Fermentation chamber dirt basement

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Jloewe

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Not sure if this is the right place for this post but best shot.

I am moving into a new house this weekend finally a home owner! Finally a new stand up freezer! Finally get my chest freezer as a fermentation chamber!!

Here’s the catch. Really the only place to put the chest freezer is in the basement as it’s rather a decent sized one at 21x37. Basement is dirt floor and dank. Low ceilings and such. If I clean up the cobwebs and put down some rubber mats and such will my beer be ok in that sealed chamber? Or do I need to start begging the wife for a plan B?
 

Brushwood Brewing

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Congrats on the new house! Don't worry about it. Practice common-sense hygiene and it will be fine.

I moved into a house two years ago, and while my basement floor isn't technically dirt, the walls leak and flake off, there are lots of creepy crawlies, and it is generally dirty looking. Not only do I store my beer and equipment down there, I even brew and ferment in it and I haven't had any issues. Again, practice common sense hygiene. Your bottles and kegs are sealed and positively pressurized.

You may be surprised at how nice you can get it to look too, with some time and creativity. Relax, don't worry, and enjoy your new space.

P.S. I too have been grateful for the plastic LED bulbs.
 

Murph4231

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You might consider laying down some heavy plastic directly on the dirt. Let it overlap about 6 inches up the walls. Then simply lay plywood or rubber mats on top of the plastic. The plastic underlayment will serve nicely as a vapor barrier and the plywood makes a better surface to work on plus it protects the plastic from damage. I did that once in a storage shed and it kept it dry and made for a suitable dry storage space area.
 

hotbeer

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Just don't be opening your actual fermenter while it's in conditions where contamination from dust and dirt falling off the joists above or floating in the air is an issue.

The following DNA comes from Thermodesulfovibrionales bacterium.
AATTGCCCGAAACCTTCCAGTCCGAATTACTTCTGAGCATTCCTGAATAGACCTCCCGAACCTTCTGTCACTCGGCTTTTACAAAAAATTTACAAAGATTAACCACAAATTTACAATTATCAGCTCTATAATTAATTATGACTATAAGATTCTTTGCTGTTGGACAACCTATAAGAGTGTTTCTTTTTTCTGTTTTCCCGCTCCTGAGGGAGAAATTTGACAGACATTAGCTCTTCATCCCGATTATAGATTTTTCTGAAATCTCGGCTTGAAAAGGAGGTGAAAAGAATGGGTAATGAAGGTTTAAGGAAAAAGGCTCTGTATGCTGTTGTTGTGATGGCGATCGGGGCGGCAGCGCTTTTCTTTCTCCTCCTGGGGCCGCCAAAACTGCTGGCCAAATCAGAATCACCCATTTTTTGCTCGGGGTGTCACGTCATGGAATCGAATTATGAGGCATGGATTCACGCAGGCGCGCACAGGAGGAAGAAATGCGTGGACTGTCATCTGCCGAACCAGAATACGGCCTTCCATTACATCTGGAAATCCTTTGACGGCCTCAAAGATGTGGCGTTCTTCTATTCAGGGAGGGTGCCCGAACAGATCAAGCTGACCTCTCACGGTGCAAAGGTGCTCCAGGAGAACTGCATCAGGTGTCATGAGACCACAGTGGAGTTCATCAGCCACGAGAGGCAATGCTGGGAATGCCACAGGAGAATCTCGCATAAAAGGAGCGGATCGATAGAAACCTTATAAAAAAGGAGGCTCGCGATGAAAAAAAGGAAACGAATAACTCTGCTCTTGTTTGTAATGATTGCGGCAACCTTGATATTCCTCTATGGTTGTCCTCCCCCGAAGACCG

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Jloewe

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You might consider laying down some heavy plastic directly on the dirt. Let it overlap about 6 inches up the walls. Then simply lay plywood or rubber mats on top of the plastic. The plastic underlayment will serve nicely as a vapor barrier and the plywood makes a better surface to work on plus it protects the plastic from damage. I did that once in a storage shed and it kept it dry and made for a suitable dry storage space area.
Yes we were thinking of doing that. Plus I even considered sticking peal and stick lenolum to the ceiling to try and add another layer of “niceness” at least for a little while.
 

OakIslandBrewery

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To add what Murph4231 posted, instead plywood or rubber mats put down landscape pavers on top of that plastic to make it a more permanent floor. Be careful about drips and spills on a floor like that though. You could still use plywood or rubber mats under your fermentation to contain any issues.
 

JP_BeerFan

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A little late here, but here's a few ideas I've used to "handle" dust in garages and spaces... also probably after you do some coverage of that dirt floor.

1. Shop Vac, if you have one, to vac up everything loose, cobwebs, etc.
2. Shop Vac, again, though backwards, i.e. the hose blowing through the exhaust as a blower to knock loose dust and or blow it out/off of places you didn't get, or cant reach.

Repeat those two, a time or three, for the first major cleaning. Hand dusting also, as well.

3. 20" classic square Window Fan. (and you can use one for the above step 2, to blow things loose if you don't have a Vac.) Get a 20"x20" cheap furnace filter, it will suck onto the intake side and sort of hold itself there, tada, basically functional air filtration system. Aim in a way that will circulate air in the space, run a few hrs, it will suck a lot of floating dust up. I wouldn't bet my lungs on it, like for a basement woodworking shop, but it will do a decent amount of mid size particle removal.

Once your cleaned out, should only need occasional attention from there.
 

cfrazier77

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Think about your process. Any liquid spills will make mud. Can you use catch basins? Also, you can dog out the floor more to make it deeper. I have family that dug out a crawl space into a full basement.
 

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